Scenario 4: TCP/IP transport using a virtual private network

This scenario illustrates the ability to choose TCP/IP as the transport when it is appropriate. In some cases, when two servers are on the same virtual private network (VPN), it can be appropriate to select TCP/IP as the transport for performance reasons because the VPN already encrypts the message.

 

Configuring C

C requires message layer authentication

with an SSL transport:

  1. Point the client to the sas.client.props file using the com.ibm.CORBA.ConfigURL=file:/C:/was/properties/sas.client.props property. All further configuration involves setting properties within this file.

  2. Enable SSL. In this case, SSL is supported but not required: com.ibm.CSI.performTransportAssocSSLTLSSupported=true, com.ibm.CSI.performTransportAssocSSLTLSRequired=false

  3. Enable client authentication at the message layer. In this case, client authentication is supported but not required: com.ibm.CSI.performClientAuthenticationRequired=false, com.ibm.CSI.performClientAuthenticationSupported=true

  4. Use the remaining defaults in the sas.client.props file.

 

Configuring the S1 server

In the administrative

console, the S1 server is configured for incoming requests to support message-layer client authentication and incoming connections to support SSL without client certificate authentication. The S1 server is configured for outgoing requests to support identity assertion.

  1. Configure S1 for incoming connections:

    1. Disable identity assertion.

    2. Enable user ID and password authentication.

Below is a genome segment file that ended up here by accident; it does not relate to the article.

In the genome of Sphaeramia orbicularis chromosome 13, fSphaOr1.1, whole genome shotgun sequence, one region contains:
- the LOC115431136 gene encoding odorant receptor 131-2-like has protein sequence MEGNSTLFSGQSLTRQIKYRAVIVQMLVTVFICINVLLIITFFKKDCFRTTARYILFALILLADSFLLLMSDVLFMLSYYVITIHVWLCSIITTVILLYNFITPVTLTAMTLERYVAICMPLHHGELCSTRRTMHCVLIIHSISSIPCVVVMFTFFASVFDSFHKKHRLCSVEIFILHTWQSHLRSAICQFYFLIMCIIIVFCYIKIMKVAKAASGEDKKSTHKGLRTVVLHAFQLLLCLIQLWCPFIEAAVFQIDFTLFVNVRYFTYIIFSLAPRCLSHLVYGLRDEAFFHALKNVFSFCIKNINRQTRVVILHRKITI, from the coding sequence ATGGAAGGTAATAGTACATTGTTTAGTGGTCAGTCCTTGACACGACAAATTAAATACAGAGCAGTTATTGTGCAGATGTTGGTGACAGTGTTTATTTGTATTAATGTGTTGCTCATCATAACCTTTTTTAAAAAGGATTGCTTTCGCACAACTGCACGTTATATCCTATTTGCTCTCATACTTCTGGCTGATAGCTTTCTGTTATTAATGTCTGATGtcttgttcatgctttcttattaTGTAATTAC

3. Enable SSL.

    4. Disable SSL client certificate authentication.

  2. Configure S1 for outgoing connections:

    1. Disable identity assertion.

    2. Enable user ID and password authentication.

    3. Disable SSL.

It is possible to enable SSL for inbound connections and disable SSL for outbound connections. The same is true in reverse.

 

Configuring the S2 server

In the administrative

console, the S2 server is configured for incoming requests to support identity assertion and to accept SSL connections. Configuration for outgoing requests and connections are not relevant for this scenario.

  1. Disable identity assertion.

  2. Enable user ID and password authentication.

  3. Disable SSL.


 

See Also


Scenario 1: Basic authentication and identity assertion
Scenario 2: Basic authentication, identity assertion, and client certificates
Scenario 3: Client certificate authentication and RunAs system
Scenario 5: Interoperability with WAS Version 4.x

 



 

 

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